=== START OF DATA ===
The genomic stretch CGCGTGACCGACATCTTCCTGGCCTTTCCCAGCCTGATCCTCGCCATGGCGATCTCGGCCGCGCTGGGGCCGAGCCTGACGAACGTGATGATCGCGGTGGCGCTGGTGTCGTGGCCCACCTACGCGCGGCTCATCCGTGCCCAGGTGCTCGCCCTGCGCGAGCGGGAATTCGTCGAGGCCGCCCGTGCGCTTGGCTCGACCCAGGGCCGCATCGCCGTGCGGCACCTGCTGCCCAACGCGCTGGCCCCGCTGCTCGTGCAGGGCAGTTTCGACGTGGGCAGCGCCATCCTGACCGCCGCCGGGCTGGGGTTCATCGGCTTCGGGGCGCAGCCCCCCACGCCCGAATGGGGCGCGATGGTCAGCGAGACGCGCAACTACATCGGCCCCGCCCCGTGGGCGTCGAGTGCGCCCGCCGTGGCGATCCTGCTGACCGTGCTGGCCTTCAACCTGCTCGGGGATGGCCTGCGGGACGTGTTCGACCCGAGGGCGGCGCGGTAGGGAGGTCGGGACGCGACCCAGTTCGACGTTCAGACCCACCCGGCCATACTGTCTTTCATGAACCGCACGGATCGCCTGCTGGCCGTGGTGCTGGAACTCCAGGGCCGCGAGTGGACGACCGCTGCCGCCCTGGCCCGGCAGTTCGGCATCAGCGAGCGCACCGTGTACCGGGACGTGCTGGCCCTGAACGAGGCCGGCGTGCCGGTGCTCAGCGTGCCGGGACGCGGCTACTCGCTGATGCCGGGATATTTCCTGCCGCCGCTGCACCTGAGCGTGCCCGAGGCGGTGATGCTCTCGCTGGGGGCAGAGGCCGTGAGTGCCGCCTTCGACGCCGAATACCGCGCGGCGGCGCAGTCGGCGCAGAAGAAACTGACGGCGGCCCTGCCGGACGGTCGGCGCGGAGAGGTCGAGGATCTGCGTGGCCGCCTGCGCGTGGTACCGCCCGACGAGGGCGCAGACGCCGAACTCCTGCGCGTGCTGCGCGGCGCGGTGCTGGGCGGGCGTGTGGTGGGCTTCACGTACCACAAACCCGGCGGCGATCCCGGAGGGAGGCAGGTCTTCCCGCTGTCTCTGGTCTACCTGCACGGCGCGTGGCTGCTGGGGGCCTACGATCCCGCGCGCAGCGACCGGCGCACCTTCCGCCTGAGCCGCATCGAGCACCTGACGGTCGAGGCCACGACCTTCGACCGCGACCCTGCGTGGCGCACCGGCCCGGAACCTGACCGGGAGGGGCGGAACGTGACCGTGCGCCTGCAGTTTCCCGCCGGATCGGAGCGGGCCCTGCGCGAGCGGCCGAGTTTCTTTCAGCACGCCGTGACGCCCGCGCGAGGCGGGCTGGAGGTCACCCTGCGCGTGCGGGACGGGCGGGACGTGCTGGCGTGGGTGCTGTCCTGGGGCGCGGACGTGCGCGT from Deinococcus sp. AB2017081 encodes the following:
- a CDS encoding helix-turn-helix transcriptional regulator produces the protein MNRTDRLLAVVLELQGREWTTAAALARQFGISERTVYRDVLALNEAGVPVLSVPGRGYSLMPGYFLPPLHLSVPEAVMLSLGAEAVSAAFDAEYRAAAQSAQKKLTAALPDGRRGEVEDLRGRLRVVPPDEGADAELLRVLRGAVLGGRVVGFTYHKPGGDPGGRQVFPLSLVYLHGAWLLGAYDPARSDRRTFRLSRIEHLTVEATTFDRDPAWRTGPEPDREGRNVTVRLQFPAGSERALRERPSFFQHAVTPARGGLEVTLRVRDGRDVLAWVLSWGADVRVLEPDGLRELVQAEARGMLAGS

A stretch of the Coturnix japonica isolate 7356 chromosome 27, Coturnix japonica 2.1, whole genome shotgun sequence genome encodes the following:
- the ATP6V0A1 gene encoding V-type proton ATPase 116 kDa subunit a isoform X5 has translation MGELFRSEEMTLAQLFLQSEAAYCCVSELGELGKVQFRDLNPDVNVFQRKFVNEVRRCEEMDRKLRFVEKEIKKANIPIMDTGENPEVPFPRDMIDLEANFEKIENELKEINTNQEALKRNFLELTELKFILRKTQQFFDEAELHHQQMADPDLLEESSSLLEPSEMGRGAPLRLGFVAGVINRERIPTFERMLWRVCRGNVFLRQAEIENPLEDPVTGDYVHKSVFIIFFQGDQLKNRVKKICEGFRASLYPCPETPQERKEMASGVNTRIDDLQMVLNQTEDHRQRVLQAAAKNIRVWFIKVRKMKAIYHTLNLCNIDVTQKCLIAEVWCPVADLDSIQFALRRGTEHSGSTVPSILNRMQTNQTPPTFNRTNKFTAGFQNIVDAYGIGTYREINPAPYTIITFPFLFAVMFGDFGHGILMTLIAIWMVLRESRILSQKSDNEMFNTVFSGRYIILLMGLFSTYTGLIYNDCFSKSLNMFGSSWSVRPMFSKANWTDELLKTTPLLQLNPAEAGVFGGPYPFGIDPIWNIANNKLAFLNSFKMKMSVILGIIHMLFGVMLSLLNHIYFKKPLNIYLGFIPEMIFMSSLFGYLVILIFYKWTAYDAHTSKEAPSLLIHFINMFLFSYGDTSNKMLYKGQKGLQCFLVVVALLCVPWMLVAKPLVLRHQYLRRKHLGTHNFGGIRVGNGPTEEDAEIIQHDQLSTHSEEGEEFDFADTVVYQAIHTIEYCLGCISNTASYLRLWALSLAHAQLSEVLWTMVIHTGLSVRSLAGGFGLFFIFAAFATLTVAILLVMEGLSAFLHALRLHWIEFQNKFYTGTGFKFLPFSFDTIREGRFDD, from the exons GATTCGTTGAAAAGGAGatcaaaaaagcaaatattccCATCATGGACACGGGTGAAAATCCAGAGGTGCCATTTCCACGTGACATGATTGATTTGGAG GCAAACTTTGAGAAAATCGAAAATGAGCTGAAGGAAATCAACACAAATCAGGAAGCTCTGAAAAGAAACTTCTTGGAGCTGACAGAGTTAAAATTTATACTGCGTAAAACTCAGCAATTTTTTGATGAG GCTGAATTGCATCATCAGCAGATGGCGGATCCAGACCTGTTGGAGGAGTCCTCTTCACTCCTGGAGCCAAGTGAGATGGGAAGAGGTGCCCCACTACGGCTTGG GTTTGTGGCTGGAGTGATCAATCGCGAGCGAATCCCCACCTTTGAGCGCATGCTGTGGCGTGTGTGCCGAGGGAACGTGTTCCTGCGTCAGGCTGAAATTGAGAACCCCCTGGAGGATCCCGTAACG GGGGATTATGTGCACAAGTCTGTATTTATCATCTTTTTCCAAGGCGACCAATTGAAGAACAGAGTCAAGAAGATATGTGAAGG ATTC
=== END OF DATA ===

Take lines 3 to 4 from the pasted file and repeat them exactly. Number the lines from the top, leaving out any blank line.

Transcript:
A stretch of the Coturnix japonica isolate 7356 chromosome 27, Coturnix japonica 2.1, whole genome shotgun sequence genome encodes the following:
- the ATP6V0A1 gene encoding V-type proton ATPase 116 kDa subunit a isoform X5 has translation MGELFRSEEMTLAQLFLQSEAAYCCVSELGELGKVQFRDLNPDVNVFQRKFVNEVRRCEEMDRKLRFVEKEIKKANIPIMDTGENPEVPFPRDMIDLEANFEKIENELKEINTNQEALKRNFLELTELKFILRKTQQFFDEAELHHQQMADPDLLEESSSLLEPSEMGRGAPLRLGFVAGVINRERIPTFERMLWRVCRGNVFLRQAEIENPLEDPVTGDYVHKSVFIIFFQGDQLKNRVKKICEGFRASLYPCPETPQERKEMASGVNTRIDDLQMVLNQTEDHRQRVLQAAAKNIRVWFIKVRKMKAIYHTLNLCNIDVTQKCLIAEVWCPVADLDSIQFALRRGTEHSGSTVPSILNRMQTNQTPPTFNRTNKFTAGFQNIVDAYGIGTYREINPAPYTIITFPFLFAVMFGDFGHGILMTLIAIWMVLRESRILSQKSDNEMFNTVFSGRYIILLMGLFSTYTGLIYNDCFSKSLNMFGSSWSVRPMFSKANWTDELLKTTPLLQLNPAEAGVFGGPYPFGIDPIWNIANNKLAFLNSFKMKMSVILGIIHMLFGVMLSLLNHIYFKKPLNIYLGFIPEMIFMSSLFGYLVILIFYKWTAYDAHTSKEAPSLLIHFINMFLFSYGDTSNKMLYKGQKGLQCFLVVVALLCVPWMLVAKPLVLRHQYLRRKHLGTHNFGGIRVGNGPTEEDAEIIQHDQLSTHSEEGEEFDFADTVVYQAIHTIEYCLGCISNTASYLRLWALSLAHAQLSEVLWTMVIHTGLSVRSLAGGFGLFFIFAAFATLTVAILLVMEGLSAFLHALRLHWIEFQNKFYTGTGFKFLPFSFDTIREGRFDD, from the exons GATTCGTTGAAAAGGAGatcaaaaaagcaaatattccCATCATGGACACGGGTGAAAATCCAGAGGTGCCATTTCCACGTGACATGATTGATTTGGAG GCAAACTTTGAGAAAATCGAAAATGAGCTGAAGGAAATCAACACAAATCAGGAAGCTCTGAAAAGAAACTTCTTGGAGCTGACAGAGTTAAAATTTATACTGCGTAAAACTCAGCAATTTTTTGATGAG GCTGAATTGCATCATCAGCAGATGGCGGATCCAGACCTGTTGGAGGAGTCCTCTTCACTCCTGGAGCCAAGTGAGATGGGAAGAGGTGCCCCACTACGGCTTGG GTTTGTGGCTGGAGTGATCAATCGCGAGCGAATCCCCACCTTTGAGCGCATGCTGTGGCGTGTGTGCCGAGGGAACGTGTTCCTGCGTCAGGCTGAAATTGAGAACCCCCTGGAGGATCCCGTAACG GGGGATTATGTGCACAAGTCTGTATTTATCATCTTTTTCCAAGGCGACCAATTGAAGAACAGAGTCAAGAAGATATGTGAAGG ATTC